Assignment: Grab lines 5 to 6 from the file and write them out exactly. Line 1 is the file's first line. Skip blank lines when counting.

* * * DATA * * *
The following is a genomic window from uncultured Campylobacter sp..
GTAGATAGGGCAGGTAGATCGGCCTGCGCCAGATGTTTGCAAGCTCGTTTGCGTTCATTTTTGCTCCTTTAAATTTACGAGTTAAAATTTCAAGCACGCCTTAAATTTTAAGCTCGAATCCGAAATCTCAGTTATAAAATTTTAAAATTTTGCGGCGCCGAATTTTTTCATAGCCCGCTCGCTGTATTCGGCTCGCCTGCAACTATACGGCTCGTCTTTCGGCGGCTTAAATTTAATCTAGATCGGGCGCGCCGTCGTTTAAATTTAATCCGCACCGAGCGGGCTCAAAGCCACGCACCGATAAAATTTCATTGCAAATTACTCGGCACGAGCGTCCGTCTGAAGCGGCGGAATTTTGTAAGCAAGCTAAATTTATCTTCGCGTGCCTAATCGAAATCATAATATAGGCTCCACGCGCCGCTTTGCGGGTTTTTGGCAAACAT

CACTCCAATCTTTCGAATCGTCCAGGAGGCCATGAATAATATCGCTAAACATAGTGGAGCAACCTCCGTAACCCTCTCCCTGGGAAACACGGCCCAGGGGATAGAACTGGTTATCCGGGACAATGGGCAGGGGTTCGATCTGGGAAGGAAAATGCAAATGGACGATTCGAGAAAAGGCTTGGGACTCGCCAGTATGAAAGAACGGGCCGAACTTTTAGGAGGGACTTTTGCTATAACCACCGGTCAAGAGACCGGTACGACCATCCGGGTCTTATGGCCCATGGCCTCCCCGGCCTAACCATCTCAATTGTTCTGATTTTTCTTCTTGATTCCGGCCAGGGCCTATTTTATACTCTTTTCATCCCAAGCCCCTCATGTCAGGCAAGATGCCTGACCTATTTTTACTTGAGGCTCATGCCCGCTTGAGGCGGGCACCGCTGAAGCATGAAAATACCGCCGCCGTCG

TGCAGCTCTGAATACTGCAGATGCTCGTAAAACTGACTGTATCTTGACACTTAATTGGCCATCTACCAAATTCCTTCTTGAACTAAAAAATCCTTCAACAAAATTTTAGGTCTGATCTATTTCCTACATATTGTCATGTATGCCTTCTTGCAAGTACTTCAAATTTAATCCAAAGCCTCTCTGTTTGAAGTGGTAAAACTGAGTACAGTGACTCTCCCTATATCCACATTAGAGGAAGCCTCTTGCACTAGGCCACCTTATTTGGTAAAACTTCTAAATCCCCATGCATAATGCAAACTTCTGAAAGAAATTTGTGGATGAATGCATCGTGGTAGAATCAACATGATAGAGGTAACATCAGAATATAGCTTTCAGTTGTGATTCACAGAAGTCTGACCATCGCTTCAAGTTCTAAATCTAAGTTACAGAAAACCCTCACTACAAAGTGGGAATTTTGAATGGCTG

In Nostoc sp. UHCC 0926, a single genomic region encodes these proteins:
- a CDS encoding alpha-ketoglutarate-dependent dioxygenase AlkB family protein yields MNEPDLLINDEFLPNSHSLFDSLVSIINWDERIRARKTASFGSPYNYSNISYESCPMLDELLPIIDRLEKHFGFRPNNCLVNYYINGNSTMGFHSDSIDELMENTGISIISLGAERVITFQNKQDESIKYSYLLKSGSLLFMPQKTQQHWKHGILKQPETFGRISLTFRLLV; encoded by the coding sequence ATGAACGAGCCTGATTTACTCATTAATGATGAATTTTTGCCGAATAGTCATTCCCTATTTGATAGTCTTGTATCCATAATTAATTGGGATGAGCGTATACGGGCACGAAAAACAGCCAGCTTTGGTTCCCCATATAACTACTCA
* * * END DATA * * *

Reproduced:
In Nostoc sp. UHCC 0926, a single genomic region encodes these proteins:
- a CDS encoding alpha-ketoglutarate-dependent dioxygenase AlkB family protein yields MNEPDLLINDEFLPNSHSLFDSLVSIINWDERIRARKTASFGSPYNYSNISYESCPMLDELLPIIDRLEKHFGFRPNNCLVNYYINGNSTMGFHSDSIDELMENTGISIISLGAERVITFQNKQDESIKYSYLLKSGSLLFMPQKTQQHWKHGILKQPETFGRISLTFRLLV; encoded by the coding sequence ATGAACGAGCCTGATTTACTCATTAATGATGAATTTTTGCCGAATAGTCATTCCCTATTTGATAGTCTTGTATCCATAATTAATTGGGATGAGCGTATACGGGCACGAAAAACAGCCAGCTTTGGTTCCCCATATAACTACTCA